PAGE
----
Advent is the season of lights. The shortest day of the year (in the northern hemisphere at least) falls just as Christmas finally arrives. The darkness is what drew the attention of the early drafters of the Christian calendar, and the slow but inevitable return of daylight following the winter solstice. “Light one candle to watch for Messiah; let the light banish darkness” we will sing on our first Sunday of Advent.
The heart of authentic spiritual practice involves the experience of “enlightenment,” coming to see and to know the truth that has formerly been hidden. Consider this rabbinic parable: An old rabbi once asked his pupils how they could tell when the night had ended and the day had begun. “Could it be,” asked one of the students, “when you can see an animal in the distance and tell whether it’s a sheep or a dog?” “No,” answered the rabbi. Another asked, “Is it when you can look at a tree in the distance and tell whether it’s a fig tree or a peach tree?” “No,” the rabbi answered again. “Then when is it?” the pupils demanded. “It is when you can look on the face of any man or woman and see that it is your sister or brother. Because if you cannot see this, it is still night.”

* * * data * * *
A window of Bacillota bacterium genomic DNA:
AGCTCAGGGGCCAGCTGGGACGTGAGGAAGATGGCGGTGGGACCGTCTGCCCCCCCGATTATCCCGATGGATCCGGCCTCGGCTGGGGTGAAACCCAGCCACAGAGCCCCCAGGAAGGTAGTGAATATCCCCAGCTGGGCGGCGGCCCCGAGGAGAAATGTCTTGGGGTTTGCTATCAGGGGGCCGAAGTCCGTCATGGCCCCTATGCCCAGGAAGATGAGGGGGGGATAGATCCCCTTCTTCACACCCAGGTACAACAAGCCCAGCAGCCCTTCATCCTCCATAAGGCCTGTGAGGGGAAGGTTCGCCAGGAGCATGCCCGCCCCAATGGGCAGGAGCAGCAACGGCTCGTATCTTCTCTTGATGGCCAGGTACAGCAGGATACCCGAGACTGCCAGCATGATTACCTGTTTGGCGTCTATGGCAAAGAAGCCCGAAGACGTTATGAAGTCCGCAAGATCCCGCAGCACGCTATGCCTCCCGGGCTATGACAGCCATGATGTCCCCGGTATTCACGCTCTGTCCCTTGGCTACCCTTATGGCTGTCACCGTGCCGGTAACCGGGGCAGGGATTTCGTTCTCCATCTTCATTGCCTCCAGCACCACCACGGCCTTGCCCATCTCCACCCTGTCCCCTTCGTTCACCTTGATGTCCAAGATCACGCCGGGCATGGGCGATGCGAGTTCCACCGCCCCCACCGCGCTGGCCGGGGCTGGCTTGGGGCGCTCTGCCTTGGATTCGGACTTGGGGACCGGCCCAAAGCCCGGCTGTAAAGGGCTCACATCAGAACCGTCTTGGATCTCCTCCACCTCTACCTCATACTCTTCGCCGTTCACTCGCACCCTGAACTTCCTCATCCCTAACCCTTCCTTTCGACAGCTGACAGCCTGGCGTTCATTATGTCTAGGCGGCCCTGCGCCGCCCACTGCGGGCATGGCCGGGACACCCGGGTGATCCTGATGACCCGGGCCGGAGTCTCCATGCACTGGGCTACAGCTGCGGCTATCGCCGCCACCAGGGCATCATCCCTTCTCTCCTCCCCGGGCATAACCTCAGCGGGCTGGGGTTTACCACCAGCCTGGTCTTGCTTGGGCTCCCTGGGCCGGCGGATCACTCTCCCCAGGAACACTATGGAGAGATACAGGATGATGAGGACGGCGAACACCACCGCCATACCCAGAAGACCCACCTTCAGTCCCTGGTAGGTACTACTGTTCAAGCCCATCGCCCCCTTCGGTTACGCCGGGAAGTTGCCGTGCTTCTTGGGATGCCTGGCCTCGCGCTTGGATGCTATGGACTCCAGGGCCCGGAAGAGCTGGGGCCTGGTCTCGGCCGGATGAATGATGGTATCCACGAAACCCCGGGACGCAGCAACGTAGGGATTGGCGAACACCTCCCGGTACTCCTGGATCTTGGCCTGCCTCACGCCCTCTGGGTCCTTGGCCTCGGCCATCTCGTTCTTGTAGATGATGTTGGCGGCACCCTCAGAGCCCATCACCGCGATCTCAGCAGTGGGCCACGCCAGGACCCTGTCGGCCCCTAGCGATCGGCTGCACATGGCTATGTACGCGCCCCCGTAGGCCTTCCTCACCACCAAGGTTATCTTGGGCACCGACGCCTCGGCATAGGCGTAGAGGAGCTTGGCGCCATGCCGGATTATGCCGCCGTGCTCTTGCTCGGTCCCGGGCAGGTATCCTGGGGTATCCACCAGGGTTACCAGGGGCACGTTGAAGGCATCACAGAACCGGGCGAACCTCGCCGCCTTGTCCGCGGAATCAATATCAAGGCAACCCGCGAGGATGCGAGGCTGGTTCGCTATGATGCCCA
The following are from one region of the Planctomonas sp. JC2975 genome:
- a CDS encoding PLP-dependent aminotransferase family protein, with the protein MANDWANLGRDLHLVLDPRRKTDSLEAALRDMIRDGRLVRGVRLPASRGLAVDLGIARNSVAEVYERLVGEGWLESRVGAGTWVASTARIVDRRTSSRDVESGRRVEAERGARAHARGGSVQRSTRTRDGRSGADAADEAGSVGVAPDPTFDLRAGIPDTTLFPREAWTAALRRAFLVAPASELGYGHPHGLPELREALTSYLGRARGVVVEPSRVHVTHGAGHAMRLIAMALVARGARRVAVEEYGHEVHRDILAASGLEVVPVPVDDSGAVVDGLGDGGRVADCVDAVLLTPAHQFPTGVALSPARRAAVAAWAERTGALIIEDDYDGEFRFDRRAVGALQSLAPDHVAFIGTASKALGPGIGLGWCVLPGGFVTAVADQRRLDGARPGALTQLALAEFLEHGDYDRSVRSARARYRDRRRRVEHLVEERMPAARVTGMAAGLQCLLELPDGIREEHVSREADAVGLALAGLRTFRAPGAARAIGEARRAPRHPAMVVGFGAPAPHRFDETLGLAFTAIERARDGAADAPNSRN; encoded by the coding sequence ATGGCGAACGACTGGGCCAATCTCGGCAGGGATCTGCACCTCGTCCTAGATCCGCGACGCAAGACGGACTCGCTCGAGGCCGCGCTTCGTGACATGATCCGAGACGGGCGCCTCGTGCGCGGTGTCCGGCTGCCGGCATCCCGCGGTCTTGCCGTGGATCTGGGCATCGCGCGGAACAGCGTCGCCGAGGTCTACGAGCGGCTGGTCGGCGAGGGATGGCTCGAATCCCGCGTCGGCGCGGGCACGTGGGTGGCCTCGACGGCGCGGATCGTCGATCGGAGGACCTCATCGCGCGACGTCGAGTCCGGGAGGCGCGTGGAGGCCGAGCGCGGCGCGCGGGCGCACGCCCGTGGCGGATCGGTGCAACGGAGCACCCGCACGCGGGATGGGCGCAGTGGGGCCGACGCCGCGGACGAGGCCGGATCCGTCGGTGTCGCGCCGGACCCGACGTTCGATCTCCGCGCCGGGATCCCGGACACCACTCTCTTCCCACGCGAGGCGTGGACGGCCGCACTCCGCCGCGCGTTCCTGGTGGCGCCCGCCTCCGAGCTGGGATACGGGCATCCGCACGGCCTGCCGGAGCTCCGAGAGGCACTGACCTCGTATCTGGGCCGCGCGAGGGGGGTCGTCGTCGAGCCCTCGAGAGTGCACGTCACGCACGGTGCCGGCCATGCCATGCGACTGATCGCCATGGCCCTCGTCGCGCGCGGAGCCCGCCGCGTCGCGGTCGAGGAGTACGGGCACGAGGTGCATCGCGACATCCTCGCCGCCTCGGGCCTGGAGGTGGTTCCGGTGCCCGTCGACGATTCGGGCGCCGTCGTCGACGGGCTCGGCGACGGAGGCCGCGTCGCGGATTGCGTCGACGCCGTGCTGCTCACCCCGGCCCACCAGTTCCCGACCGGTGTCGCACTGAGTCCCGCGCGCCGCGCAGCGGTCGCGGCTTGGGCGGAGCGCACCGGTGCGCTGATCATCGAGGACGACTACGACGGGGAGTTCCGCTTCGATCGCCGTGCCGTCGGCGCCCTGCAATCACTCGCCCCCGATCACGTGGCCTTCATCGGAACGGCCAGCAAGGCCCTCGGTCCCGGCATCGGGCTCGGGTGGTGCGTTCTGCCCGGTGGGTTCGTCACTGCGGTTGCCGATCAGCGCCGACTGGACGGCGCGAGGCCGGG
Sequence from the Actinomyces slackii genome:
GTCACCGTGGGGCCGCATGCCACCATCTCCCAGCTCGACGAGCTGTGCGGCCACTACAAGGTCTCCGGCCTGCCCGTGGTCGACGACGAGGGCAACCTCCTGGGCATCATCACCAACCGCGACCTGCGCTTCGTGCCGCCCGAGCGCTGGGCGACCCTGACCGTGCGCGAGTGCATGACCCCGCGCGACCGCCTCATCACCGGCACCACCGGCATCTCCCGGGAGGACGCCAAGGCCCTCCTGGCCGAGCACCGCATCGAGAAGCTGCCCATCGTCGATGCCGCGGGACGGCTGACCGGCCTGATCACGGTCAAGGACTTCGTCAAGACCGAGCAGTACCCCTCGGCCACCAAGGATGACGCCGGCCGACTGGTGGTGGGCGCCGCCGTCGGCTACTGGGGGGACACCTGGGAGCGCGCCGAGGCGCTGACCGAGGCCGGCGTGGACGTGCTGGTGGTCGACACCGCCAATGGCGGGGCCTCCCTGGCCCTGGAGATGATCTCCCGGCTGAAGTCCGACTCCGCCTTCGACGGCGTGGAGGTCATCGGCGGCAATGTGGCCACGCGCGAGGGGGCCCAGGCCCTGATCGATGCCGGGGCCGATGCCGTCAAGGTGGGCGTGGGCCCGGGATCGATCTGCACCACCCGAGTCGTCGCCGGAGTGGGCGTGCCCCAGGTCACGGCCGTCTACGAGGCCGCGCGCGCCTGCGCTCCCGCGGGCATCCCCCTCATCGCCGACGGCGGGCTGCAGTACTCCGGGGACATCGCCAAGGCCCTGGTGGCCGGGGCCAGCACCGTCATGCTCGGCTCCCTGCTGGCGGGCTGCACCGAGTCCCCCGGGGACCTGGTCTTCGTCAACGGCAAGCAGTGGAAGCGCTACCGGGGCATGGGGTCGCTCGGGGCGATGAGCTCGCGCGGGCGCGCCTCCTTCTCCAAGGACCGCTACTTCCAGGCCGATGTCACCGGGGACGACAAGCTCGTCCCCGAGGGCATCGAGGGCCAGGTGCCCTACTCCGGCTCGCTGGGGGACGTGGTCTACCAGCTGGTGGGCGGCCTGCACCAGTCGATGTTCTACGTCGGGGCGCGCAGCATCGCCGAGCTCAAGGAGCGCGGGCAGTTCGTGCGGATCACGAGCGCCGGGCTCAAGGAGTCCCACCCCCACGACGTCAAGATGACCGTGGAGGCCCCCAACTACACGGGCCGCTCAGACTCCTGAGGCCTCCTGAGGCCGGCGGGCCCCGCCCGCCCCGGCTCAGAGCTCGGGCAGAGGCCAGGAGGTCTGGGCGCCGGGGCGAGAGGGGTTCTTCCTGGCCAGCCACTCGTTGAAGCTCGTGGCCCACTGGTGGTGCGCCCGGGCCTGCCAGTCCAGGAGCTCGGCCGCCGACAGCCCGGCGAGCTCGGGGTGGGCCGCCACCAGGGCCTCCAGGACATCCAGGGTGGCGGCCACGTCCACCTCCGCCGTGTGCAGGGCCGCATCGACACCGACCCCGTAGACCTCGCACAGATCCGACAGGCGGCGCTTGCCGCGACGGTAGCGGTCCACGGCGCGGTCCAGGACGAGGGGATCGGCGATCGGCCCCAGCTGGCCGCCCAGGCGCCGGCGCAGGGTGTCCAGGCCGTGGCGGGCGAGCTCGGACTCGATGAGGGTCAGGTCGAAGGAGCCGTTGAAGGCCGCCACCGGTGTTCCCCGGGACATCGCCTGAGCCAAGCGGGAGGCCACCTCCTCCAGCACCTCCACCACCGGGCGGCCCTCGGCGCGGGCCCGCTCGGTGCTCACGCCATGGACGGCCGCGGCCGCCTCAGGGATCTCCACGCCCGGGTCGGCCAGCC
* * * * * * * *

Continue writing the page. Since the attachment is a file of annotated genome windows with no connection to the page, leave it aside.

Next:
Again, enlightenment is the goal of religious practice, to come to see and to know the hidden truth and then to live it. Conceptually quite simple really. Troubling, then, why darkness can seem to abound. So, “Light two candles to watch for Messiah…” And three and four until enlightenment comes for certain.
Prayer: Holy God, help us to see and to know the truth and to live it. Amen.